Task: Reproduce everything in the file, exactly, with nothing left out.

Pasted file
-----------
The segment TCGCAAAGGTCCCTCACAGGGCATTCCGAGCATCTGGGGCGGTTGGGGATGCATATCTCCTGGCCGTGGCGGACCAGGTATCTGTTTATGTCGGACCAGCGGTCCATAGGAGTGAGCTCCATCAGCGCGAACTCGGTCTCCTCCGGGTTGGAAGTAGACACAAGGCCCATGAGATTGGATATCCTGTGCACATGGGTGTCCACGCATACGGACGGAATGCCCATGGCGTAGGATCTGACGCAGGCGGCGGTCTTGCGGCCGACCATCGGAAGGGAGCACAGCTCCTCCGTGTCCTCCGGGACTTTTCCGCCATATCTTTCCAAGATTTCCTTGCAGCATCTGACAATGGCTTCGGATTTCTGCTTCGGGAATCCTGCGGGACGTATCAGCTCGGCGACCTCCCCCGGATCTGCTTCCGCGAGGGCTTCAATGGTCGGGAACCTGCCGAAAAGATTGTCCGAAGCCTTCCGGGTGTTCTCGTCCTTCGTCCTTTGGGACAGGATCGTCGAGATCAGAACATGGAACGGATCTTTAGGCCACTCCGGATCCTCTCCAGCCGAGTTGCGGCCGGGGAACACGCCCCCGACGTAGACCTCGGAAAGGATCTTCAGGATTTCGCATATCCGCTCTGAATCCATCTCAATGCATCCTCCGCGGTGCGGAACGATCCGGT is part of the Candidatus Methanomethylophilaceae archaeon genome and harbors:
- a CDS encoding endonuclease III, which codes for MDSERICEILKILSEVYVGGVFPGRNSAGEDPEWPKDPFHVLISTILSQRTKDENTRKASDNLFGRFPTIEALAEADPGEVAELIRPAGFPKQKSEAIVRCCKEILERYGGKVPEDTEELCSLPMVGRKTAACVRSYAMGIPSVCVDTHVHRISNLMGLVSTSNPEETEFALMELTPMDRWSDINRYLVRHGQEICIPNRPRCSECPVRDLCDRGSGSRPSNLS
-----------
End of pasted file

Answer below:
The segment TCGCAAAGGTCCCTCACAGGGCATTCCGAGCATCTGGGGCGGTTGGGGATGCATATCTCCTGGCCGTGGCGGACCAGGTATCTGTTTATGTCGGACCAGCGGTCCATAGGAGTGAGCTCCATCAGCGCGAACTCGGTCTCCTCCGGGTTGGAAGTAGACACAAGGCCCATGAGATTGGATATCCTGTGCACATGGGTGTCCACGCATACGGACGGAATGCCCATGGCGTAGGATCTGACGCAGGCGGCGGTCTTGCGGCCGACCATCGGAAGGGAGCACAGCTCCTCCGTGTCCTCCGGGACTTTTCCGCCATATCTTTCCAAGATTTCCTTGCAGCATCTGACAATGGCTTCGGATTTCTGCTTCGGGAATCCTGCGGGACGTATCAGCTCGGCGACCTCCCCCGGATCTGCTTCCGCGAGGGCTTCAATGGTCGGGAACCTGCCGAAAAGATTGTCCGAAGCCTTCCGGGTGTTCTCGTCCTTCGTCCTTTGGGACAGGATCGTCGAGATCAGAACATGGAACGGATCTTTAGGCCACTCCGGATCCTCTCCAGCCGAGTTGCGGCCGGGGAACACGCCCCCGACGTAGACCTCGGAAAGGATCTTCAGGATTTCGCATATCCGCTCTGAATCCATCTCAATGCATCCTCCGCGGTGCGGAACGATCCGGT is part of the Candidatus Methanomethylophilaceae archaeon genome and harbors:
- a CDS encoding endonuclease III, which codes for MDSERICEILKILSEVYVGGVFPGRNSAGEDPEWPKDPFHVLISTILSQRTKDENTRKASDNLFGRFPTIEALAEADPGEVAELIRPAGFPKQKSEAIVRCCKEILERYGGKVPEDTEELCSLPMVGRKTAACVRSYAMGIPSVCVDTHVHRISNLMGLVSTSNPEETEFALMELTPMDRWSDINRYLVRHGQEICIPNRPRCSECPVRDLCDRGSGSRPSNLS